Deion Sanders

Deion Luwynn Sanders Sr. nicknamed "Prime Time" and "Neon Deion", is an American former professional football and baseball player, a sports analyst. He played 14 seasons in the National Football League with the Atlanta Falcons, San Francisco 49ers, Dallas Cowboys, Washington Redskins, the Baltimore Ravens, he had a part-time career in baseball as an outfielder for nine seasons in Major League Baseball, where he played professionally for the New York Yankees, the Atlanta Braves, the Cincinnati Reds, the San Francisco Giants. Sanders won two Super Bowl titles and made one World Series appearance in 1992, making him the only individual to appear in both a Super Bowl and a World Series. Sanders attended Florida State University, where he was recognized as a two-time All-American in football, played baseball and ran track, he was drafted by the Falcons in the first round of the 1989 NFL Draft and played football at cornerback, but as a kick returner, punt returner, wide receiver. During his career, he was named to nine Pro Bowls and made consecutive Super Bowl appearances in XXIX with the 49ers and XXX with the Cowboys, winning both.

He was inducted into the Pro Football Hall of Fame in 2011. Following the conclusion of his athletic career, Sanders works as an analyst for CBS Sports and the NFL Network, he is the offensive coordinator at Trinity Christian SchoolCedar Hill, which his sons attend. Sanders founded the Prime Prep Academy charter school in 2012 where he coached until the school closed in 2015 due to financial insolvency. Additionally, he starred in the show Deion Family Playbook which debuted in 2014. Sanders was born in Florida, he attended North Fort Myers High School in North Fort Myers, was a letterman and All-State honoree in football and baseball. In 1985, Sanders was named to the Florida High School Association All-Century Team which selected the top 33 players in the 100-year history of high school football in the state; the Kansas City Royals selected Sanders out of North Fort Myers High School in the sixth round of the 1985 Major League Baseball draft. He did not sign with the Royals. Sanders enrolled at Florida State University and played three sports for the Florida State Seminoles: football and track.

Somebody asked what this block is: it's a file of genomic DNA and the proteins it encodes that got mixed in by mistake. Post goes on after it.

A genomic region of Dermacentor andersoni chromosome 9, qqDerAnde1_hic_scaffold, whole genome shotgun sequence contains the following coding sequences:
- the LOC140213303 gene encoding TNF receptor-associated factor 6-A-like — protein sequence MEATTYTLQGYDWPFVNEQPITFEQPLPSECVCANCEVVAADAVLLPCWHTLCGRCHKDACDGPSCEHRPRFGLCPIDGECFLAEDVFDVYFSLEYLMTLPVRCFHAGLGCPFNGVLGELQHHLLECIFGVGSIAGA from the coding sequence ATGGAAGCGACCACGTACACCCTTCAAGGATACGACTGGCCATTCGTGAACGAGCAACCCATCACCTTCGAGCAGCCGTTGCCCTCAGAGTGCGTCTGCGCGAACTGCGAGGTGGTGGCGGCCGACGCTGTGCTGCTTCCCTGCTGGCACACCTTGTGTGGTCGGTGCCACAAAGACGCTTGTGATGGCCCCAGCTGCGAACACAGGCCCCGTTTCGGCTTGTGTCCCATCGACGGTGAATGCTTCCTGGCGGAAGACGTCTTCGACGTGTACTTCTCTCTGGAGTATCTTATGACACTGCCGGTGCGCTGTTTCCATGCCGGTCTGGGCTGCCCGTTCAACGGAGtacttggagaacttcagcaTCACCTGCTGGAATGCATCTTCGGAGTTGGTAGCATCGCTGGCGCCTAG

Beginning his freshman year, he started in the Seminoles' secondary, played outfield for the baseball team that finished fifth in the nation, helped lead the track and field team to a conference championship. Under head coach Bobby Bowden, Sanders was a two-time consensus All-American cornerback in 1987 and 1988, a third team All-American in 1986, intercepting 14 passes in his career, including three in bowl games, managed to return one interception 100 yards for a touchdown breaking Fred Biletnikoff's interception return record by one yard, he won the Jim Thorpe Award in 1988. He was a standout punt returner for Florida State, leading the nation in 1988 with his punt return average, breaking the school's record for career punt return yards. Sanders made an interception with 5 seconds left to seal Florida State's 13-7 win over Auburn in the 1989 Sugar Bowl, during the 1988 postseason. Based on those accolades, his jersey at Florida State, #2, was retired in 1995, he finished his career with 126 punt returns for 1,429 yards.